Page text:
Rabbit Community: what happened to you?

rabbit community what happened to you

Tough love, folks. Tough questions. #flakworthy questions.

It makes me sad to see the state of today’s rabbit community. Where did the fun go? The willingness to help each other? The friendly competition?

When I went to my first ARBA show years back, I remember the intense yet enjoyable atmosphere. The friendly competition. Breeders wanted to help me; a new youth breeder. They offered me good stock. And I ended up with a son of an ARBA convention BOB Holland Lop buck.

The older rabbit folks I am friends with remember when shows were fun. Who cared if you sold a rabbit and the buyer went on to beat you with it? The goal was true community, lifelong friendships, and improving the breed.

Now I see breeders who are almost cutthroat. Who doesn’t take competition as friendly? I see a ‘why be in it if not to win it’ mentality. While it’s good to want to win, it can get out of control and crush other people. Leaving a hurting, broken, mess in its wake.

Q & A: answering YOUR questions

Do we want more people to enter the rabbit world? Why do we think no one else is good enough? How are people supposed to start? What about the not sharing good genetics mentality? It is because of fear? Fear that someone else might use that particular rabbit to improve their herd? And maybe beat you at a show?

Why do we cut each other down instead of building each other up and encouraging each other?

And before we go any farther, yes, I understand that there are breeders to avoid. That there are rabbits who should only go as pet quality. I get that. 🙂 I also know there are C***d breeders who got in just to make money. And I see new breeders who are frustrated to be labelled as such when they are not.

I’ve been raising and breeding rabbits for 14 or so years. I’ve seen bad breeders. I’ve seen rabbits who should only be pet quality. I’ve also seen amazing breeders.

Did we all start out with absolutely, 100% amazing, the best-est ever rabbits ever? I’m guessing that’s a no.

Yes, I understand it is the responsible thing to do to know where your rabbits are ending up. Sales policies are good things. (I’ve had to enforce mine before). And side note here: yes – my sales policy can sound scary. Some people’s adoption forms can be too. But, these are the legal documents of the rabbit world and are worded as such. I am not as stuffy as my sales policy sounds and I’ll bet the same goes for many breeders who have such documents and policies 🙂

Imagine, for a moment, that you are a new breeder who has researched the breed, you’ve learned as much as you can hands-off. And you get in touch with a breeder. Only to be told you don’t know anything and have no business even thinking you could be a good breeder. How would you feel?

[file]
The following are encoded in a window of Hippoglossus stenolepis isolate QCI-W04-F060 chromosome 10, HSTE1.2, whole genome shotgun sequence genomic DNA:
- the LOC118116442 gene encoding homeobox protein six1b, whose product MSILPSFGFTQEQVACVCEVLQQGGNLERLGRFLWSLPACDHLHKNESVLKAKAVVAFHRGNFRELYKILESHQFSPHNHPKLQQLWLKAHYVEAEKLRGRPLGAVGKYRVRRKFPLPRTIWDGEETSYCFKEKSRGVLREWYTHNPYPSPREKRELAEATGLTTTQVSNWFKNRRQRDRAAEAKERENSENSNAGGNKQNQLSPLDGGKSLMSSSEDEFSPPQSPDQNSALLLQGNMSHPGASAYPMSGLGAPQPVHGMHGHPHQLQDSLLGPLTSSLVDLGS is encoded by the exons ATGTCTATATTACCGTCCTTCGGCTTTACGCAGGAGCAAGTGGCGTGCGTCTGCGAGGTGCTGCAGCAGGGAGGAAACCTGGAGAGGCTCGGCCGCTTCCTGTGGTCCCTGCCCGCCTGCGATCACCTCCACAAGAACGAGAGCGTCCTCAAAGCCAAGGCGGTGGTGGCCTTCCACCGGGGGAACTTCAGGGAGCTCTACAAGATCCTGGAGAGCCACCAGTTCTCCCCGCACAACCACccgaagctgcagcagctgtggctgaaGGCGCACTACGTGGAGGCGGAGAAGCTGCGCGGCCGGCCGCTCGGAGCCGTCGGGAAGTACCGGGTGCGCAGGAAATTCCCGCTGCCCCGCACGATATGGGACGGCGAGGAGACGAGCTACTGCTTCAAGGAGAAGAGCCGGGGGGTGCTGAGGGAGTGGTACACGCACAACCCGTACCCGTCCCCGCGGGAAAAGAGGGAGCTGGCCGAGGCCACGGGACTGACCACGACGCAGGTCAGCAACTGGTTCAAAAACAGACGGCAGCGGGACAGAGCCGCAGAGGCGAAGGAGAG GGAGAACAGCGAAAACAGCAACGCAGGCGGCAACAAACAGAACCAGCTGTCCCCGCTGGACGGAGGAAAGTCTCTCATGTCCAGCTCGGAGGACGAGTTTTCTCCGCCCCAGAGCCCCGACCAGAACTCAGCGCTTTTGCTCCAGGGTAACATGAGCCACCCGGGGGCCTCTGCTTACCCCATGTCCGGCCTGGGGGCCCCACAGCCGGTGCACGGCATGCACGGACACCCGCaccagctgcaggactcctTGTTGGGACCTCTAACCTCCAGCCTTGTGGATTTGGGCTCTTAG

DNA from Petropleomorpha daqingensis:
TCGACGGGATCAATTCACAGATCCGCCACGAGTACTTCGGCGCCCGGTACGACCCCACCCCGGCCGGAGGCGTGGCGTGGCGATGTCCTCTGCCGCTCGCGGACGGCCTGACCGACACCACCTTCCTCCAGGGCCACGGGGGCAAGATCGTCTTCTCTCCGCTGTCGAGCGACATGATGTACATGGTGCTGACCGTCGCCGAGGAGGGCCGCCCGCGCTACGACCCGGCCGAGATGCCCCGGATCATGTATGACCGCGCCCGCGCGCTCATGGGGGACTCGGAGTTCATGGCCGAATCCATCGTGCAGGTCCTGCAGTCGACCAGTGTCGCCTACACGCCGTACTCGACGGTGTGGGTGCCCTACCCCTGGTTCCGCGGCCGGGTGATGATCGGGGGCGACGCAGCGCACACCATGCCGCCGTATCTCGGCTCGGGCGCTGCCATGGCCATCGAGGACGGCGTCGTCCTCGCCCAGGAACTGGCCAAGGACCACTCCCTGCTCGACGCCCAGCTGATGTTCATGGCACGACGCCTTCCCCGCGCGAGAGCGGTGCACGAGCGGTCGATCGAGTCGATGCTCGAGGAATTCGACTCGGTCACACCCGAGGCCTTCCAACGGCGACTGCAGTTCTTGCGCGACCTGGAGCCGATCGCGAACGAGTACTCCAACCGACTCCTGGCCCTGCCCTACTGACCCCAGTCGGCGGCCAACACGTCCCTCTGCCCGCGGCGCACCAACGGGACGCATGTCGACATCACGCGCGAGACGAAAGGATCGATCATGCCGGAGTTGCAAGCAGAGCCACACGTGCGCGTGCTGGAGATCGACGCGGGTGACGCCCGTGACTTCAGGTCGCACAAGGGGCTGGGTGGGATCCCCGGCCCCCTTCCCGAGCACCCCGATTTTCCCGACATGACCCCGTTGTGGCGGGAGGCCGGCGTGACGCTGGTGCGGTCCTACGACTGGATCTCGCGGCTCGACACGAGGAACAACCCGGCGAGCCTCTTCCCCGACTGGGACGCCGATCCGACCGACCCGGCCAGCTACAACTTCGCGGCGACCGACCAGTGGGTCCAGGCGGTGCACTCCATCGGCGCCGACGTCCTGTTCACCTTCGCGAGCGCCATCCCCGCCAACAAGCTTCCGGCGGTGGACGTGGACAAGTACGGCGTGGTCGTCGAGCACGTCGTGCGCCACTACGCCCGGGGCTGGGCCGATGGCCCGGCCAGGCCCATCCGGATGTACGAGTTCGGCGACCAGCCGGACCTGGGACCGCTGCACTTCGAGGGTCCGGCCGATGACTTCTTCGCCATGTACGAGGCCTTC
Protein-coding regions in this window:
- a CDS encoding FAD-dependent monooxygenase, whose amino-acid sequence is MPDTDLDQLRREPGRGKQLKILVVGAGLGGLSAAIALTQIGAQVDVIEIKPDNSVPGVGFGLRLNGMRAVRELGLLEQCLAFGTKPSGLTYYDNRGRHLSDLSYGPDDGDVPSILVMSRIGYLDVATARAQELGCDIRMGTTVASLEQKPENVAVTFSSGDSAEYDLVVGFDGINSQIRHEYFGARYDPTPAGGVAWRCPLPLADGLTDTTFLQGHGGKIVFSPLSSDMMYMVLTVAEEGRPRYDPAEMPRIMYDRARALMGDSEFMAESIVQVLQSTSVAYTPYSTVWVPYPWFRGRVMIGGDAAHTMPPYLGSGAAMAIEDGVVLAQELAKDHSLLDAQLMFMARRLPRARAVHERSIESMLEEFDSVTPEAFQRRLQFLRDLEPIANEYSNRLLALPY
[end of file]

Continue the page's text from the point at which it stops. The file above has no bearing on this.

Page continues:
tri color holland lop alberta

There are amazing breeders in this community. They are fun. They are encouraging. They are willing to help. And I love seeing their rabbits on social media.

I’m asking you, as a breeder, no matter what size, no matter how long you have (or have not) been raising rabbits, no matter if you personally know me or not: how are you treating new breeders?

Are you encouraging? Are you constructive in your criticism? Do you genuinely try and help? Where is your heart in all of this? What are your real goals? Why are you breeding rabbits?

Please do not read this and in your mind go, “oh, THAT breeder needs to read this!“. Because that’s missing the point, my rabbit friend. Do feel free to share, but please, not with that mindset.

Here’s the thing

I do not view other people with tris or harlequins as my competition. I will sell to any reputable breeder – or dedicated new breeder – who wants to further and better the breed. I don’t raise Holland Lops so I can beat everyone else. I raise Hollands because I love them and want to improve tri & harlequin Holland Lops first and foremost.

What your sales policy and adoption forms say is up to you. How you raise your rabbits is up to you. The colors and combos you raise is up to you. The breeds you mix is up to you.

But please consider how they make people feel and if you are inviting other people into the rabbit community or shutting them out. I care about this rabbit community. There are truly some wonderful people in it.

Will I get flak for saying this? Probably. I’m not writing this for any particular breeder, but for the whole community. I hope it makes us all think. And I am writing this because I care about you.

And one more thing

Instagram breeders: quit being so high and mighty! It’s incredibly sad (and annoying) to read the post new breeders are putting up. There are nicer ways to say things. Just because you consider yourself a reputable breeder doesn’t automatically make you one. That is earned. And it’s way more then how you raise your rabbits. It’s your reputation, how you treat people, the tone of your social media posts, etc.

I would rather deal with a kind, considerate, encouraging “backyard” breeder then a haughty, know-it-all “reputable” breeder. Plain and simple. And the truth is, those kinds of “reputable” breeders can contribute to giving rabbit breeding a bad name. Not just backyard breeders.


Rabbit Community: what happened to you?
Scroll to top